Outreach at Labiance Primary School: Friday 23rd of September 2016.

This outing started on the 10th of September when we were setup on the Pierhead in the V&A Waterfront (this link will take you to a page where you can read more about our monthly outings there). Gert van Lill an educator and Head of Department at Labiance Primary School (this is the school’s web page) was visiting the Waterfront and asked us if we could do something at the school as well. After hours activities would be difficult, so we settled on solar viewing and a small poster display. He undertook to discuss the arrangements with the school and we would then settle on a date. We have had this same enthusiasm many, many times before, only to have it dissipate over time as it became entangled in logistics and imagined difficulties, so we did not let our expectations get out of hand. Gert, however, was serious and before long we had a date, the logistics were sorted out and we had identified the display and viewing area at the school.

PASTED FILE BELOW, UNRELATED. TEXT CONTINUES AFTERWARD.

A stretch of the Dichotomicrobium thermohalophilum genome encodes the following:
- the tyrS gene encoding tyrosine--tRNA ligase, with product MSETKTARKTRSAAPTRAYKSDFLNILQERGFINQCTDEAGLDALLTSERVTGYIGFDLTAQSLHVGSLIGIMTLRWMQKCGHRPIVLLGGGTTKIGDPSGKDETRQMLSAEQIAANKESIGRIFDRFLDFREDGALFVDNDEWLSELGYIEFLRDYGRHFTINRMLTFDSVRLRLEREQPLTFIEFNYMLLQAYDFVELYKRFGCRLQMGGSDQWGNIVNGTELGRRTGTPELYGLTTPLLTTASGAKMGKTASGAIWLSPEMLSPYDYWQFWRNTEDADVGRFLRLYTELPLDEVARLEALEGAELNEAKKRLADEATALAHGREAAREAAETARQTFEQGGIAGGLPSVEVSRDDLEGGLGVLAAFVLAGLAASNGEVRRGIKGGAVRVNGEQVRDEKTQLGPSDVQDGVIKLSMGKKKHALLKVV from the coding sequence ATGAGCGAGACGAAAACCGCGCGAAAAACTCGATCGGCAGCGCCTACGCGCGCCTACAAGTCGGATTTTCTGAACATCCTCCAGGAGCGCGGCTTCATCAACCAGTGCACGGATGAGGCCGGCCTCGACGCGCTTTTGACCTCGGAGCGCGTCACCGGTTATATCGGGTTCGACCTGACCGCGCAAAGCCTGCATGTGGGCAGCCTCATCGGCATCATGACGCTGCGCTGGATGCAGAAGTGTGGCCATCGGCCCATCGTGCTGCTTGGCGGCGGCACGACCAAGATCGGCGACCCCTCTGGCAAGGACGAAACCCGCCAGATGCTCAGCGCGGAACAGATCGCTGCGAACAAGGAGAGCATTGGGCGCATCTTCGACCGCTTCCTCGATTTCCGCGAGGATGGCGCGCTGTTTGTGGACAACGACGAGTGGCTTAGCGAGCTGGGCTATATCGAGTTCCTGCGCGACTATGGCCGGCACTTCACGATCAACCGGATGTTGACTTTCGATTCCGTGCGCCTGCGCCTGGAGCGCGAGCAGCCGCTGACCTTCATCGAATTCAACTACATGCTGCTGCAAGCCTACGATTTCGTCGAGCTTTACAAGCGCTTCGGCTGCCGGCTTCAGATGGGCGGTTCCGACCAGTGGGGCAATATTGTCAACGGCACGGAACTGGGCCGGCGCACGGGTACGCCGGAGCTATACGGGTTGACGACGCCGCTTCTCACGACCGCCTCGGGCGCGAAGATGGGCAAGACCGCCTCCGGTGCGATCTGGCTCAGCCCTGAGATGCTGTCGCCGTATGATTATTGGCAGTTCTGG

TOP: Setting up and Lynnette enjoys the coffee so kindly brought out by Mrs. Mfika. BOTTOM LEFT: Mrs Mfika who originally hails from the same part of the Eastern Cape (now KwaZulu Natal) as I do - Matatiele. BOTTOM RIGHT: Mrs Thebus, who runs the tuck shop.
TOP: Setting up and Lynnette enjoys the coffee so kindly brought out by Mrs. Mfika. BOTTOM LEFT: Mrs Mfika who originally hails from the same part of the Eastern Cape (now KwaZulu Natal) as I do – Matatiele. BOTTOM RIGHT: Mrs Thebus, who runs the tuck shop.